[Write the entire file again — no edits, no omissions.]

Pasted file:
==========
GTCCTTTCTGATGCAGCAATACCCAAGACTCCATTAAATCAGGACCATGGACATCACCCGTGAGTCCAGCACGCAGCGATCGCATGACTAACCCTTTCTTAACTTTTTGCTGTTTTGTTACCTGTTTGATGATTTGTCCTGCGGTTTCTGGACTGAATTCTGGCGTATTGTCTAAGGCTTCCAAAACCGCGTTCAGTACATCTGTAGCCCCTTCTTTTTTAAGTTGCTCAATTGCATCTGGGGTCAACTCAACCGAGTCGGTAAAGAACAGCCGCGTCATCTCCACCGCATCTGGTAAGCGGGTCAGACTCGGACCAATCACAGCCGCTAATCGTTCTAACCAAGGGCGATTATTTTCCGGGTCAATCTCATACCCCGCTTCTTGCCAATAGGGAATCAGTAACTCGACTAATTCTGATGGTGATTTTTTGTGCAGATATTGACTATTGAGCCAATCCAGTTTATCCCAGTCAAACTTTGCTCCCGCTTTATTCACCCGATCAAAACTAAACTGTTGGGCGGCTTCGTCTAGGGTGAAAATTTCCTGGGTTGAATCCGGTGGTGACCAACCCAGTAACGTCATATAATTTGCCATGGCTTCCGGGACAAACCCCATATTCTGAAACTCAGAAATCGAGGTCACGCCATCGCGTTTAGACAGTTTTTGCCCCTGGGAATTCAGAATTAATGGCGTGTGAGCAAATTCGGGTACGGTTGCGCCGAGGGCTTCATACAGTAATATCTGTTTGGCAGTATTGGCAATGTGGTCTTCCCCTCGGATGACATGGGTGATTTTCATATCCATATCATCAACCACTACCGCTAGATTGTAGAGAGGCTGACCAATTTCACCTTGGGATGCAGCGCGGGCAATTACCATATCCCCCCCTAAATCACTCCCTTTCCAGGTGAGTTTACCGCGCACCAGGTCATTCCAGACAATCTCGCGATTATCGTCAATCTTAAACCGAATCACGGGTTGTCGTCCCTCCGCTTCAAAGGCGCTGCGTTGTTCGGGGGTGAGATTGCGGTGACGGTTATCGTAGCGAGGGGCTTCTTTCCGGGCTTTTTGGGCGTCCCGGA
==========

GTCCTTTCTGATGCAGCAATACCCAAGACTCCATTAAATCAGGACCATGGACATCACCCGTGAGTCCAGCACGCAGCGATCGCATGACTAACCCTTTCTTAACTTTTTGCTGTTTTGTTACCTGTTTGATGATTTGTCCTGCGGTTTCTGGACTGAATTCTGGCGTATTGTCTAAGGCTTCCAAAACCGCGTTCAGTACATCTGTAGCCCCTTCTTTTTTAAGTTGCTCAATTGCATCTGGGGTCAACTCAACCGAGTCGGTAAAGAACAGCCGCGTCATCTCCACCGCATCTGGTAAGCGGGTCAGACTCGGACCAATCACAGCCGCTAATCGTTCTAACCAAGGGCGATTATTTTCCGGGTCAATCTCATACCCCGCTTCTTGCCAATAGGGAATCAGTAACTCGACTAATTCTGATGGTGATTTTTTGTGCAGATATTGACTATTGAGCCAATCCAGTTTATCCCAGTCAAACTTTGCTCCCGCTTTATTCACCCGATCAAAACTAAACTGTTGGGCGGCTTCGTCTAGGGTGAAAATTTCCTGGGTTGAATCCGGTGGTGACCAACCCAGTAACGTCATATAATTTGCCATGGCTTCCGGGACAAACCCCATATTCTGAAACTCAGAAATCGAGGTCACGCCATCGCGTTTAGACAGTTTTTGCCCCTGGGAATTCAGAATTAATGGCGTGTGAGCAAATTCGGGTACGGTTGCGCCGAGGGCTTCATACAGTAATATCTGTTTGGCAGTATTGGCAATGTGGTCTTCCCCTCGGATGACATGGGTGATTTTCATATCCATATCATCAACCACTACCGCTAGATTGTAGAGAGGCTGACCAATTTCACCTTGGGATGCAGCGCGGGCAATTACCATATCCCCCCCTAAATCACTCCCTTTCCAGGTGAGTTTACCGCGCACCAGGTCATTCCAGACAATCTCGCGATTATCGTCAATCTTAAACCGAATCACGGGTTGTCGTCCCTCCGCTTCAAAGGCGCTGCGTTGTTCGGGGGTGAGATTGCGGTGACGGTTATCGTAGCGAGGGGCTTCTTTCCGGGCTTTTTGGGCGTCCCGGA